I’ve never been a big fan of saying that any one console company “won” E3 in any given year. Sometimes the reasons for declaring a winner are dubious, and sometimes it’s like judging a professional sports draft in the now when you really won’t know how it will turn out for three years or so. So I’m not going to sit here and tell you that Sony “won” E3 with last night’s press conference. But there have been memorable moments in E3s past where the tone was set for console success or failure. Sony have been on both sides of this, with E3 1995’s “$299” setting the stage for the original PlayStation’s crushing of the Sega Saturn, and E3 2006’s “599 U.S. Dollars” setting a more bleak tone for the PlayStation 3 that will likely see it finish in third place in this generation. Last night, I got the feeling that “$399” was positioning Sony to return to the positive side of the ledger.
A ruthless and hungry Sony
It never ceases to amaze me how market leaders tend to get complacent and sometimes, downright arrogant, when they get into their lofty position. Sony dropped to third place behind Microsoft and Nintendo with the PS3 because of this. Now, as the underdog, they’re in an uphill battle in the marketplace. But man, are they bringing the fight. After Microsoft either failed to inspire or downright infuriated gamers with various announced restrictions on re-using games, and a rather high $500 price tag, Sony viciously attacked everything that Microsoft is doing by essentially maintaining the status quo. You can lend a game to your friend. You can sell it. You can buy it used. You can keep it forever. Yes, publishers can still make the decision to implement online passes, but there will be no system in place to track used games like the Xbox One has. And there will be no once-a-day authorization check either. If your household’s on a budget and you rely on game trading or trade-ins to feed your house’s gaming habit, this is good news.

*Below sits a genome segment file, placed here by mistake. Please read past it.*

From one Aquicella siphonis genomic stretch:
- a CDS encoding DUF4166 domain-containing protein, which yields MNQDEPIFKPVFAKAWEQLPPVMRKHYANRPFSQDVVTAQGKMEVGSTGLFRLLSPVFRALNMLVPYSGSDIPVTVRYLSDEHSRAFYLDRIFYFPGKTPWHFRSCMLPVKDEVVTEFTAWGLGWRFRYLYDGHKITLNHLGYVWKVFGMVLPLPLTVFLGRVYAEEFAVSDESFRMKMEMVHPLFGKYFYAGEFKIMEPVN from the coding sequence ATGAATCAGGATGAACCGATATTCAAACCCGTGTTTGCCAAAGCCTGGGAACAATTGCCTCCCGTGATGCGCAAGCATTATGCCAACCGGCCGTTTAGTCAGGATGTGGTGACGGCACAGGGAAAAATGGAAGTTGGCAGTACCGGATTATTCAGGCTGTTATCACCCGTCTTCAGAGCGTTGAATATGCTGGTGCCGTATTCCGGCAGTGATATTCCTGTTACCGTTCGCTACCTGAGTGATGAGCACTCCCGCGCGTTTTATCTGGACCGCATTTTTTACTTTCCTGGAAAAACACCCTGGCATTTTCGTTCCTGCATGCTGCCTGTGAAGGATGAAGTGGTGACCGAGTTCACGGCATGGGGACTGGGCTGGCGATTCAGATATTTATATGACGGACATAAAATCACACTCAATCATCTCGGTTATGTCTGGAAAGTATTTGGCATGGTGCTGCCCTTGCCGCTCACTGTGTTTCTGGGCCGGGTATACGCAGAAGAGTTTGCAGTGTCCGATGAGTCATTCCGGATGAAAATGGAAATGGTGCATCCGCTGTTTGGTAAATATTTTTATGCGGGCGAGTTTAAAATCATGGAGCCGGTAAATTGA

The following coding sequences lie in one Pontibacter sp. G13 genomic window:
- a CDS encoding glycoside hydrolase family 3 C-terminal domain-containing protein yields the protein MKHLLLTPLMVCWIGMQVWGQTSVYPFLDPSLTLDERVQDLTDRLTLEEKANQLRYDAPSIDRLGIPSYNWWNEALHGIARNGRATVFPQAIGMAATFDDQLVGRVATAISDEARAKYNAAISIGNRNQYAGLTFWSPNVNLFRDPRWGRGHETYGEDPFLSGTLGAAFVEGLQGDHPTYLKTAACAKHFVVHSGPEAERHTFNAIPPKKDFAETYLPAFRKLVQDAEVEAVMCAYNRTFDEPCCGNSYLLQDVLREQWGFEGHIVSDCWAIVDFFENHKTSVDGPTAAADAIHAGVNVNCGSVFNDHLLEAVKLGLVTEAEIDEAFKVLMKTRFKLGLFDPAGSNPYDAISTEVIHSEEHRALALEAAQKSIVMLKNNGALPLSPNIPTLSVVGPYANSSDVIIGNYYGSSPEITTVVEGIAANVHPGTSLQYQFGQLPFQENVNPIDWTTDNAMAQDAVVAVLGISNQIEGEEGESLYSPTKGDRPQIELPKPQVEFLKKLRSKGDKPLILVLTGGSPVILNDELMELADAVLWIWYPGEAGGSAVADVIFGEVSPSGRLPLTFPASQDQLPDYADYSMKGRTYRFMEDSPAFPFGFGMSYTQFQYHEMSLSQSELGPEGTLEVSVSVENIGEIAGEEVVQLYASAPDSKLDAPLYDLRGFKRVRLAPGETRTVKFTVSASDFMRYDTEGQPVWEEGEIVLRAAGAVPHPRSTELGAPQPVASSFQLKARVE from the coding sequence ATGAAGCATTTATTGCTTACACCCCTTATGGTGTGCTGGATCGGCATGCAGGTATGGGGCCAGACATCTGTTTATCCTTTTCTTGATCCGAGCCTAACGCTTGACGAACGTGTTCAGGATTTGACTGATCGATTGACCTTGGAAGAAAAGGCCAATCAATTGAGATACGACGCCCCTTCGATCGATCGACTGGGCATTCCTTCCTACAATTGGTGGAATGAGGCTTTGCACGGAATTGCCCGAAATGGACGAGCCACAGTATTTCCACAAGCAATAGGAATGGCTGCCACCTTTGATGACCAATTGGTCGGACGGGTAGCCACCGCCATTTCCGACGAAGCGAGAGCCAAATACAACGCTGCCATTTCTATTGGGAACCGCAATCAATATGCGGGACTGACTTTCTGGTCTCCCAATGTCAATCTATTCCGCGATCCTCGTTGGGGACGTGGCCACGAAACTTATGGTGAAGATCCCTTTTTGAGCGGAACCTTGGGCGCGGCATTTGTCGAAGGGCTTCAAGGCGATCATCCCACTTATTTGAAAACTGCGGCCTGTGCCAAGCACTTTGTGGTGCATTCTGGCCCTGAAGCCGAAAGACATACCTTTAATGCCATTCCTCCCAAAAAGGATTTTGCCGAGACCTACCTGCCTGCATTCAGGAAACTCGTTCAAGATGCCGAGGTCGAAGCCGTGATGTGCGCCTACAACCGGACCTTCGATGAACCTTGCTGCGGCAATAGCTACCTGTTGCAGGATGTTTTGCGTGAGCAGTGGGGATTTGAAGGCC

And THEN they dropped the $399 bomb.
On the surface, come this holiday season, gamers (and more importantly, people looking for a gift for gamers) will see two new consoles available at $400 and $500. If price is all you’re looking at (and the Wii U isn’t in play), advantage Sony. Now, add in the DRM restrictions of the Xbox One. Watching the presser last night, my wife didn’t understand why the crowd was cheering Jack Tretton’s announcements about the used game policies and why I was snickering about the direct attack on Microsoft. Once I explained what Microsoft was doing with the Xbox One, she basically said, “WHY exactly do you want to buy that console then?” Other than “So we can review Xbox One games” I couldn’t really give her a good reason. And that was before she was reminded about the “always listening” Kinect sensor and heard the PS4’s price tag.
Multiplayer Online gaming will cost you with PS4
People were so jazzed with the used games announcement that they might have missed an important tidbit: playing multiplayer games online with the PS4 will require a premium PlayStation Plus membership. Remember, online multiplayer gaming with the PS3 was always free. With the PS4, Sony will now be doing what Microsoft have been doing for years with its premium Xbox Live service and charging for it. There are likely good reasons for doing this, since Sony isn’t building online gaming infrastructure into the console price (not at $399) like they did with the PS3, and with more reliance on Cloud gaming and connectivity, online gaming is now more complex than ever before. Still, anytime you start charging for something that used to be free (online PS3 gaming should still be free though), people will not like it.
Luckily for Sony, they will still be providing some services for free that you have to pay for with Xbox Live, plus PS Plus is $10 a year cheaper than Xbox Live Gold. They can also hang their hat on the fact that they’re providing excellent value with PS Plus what with all the free games they’re constantly providing with the service. I’m not impressed enough with Microsoft’s “free games for Live Gold subscribers” plan to declare it equal to PS Plus in that regard yet.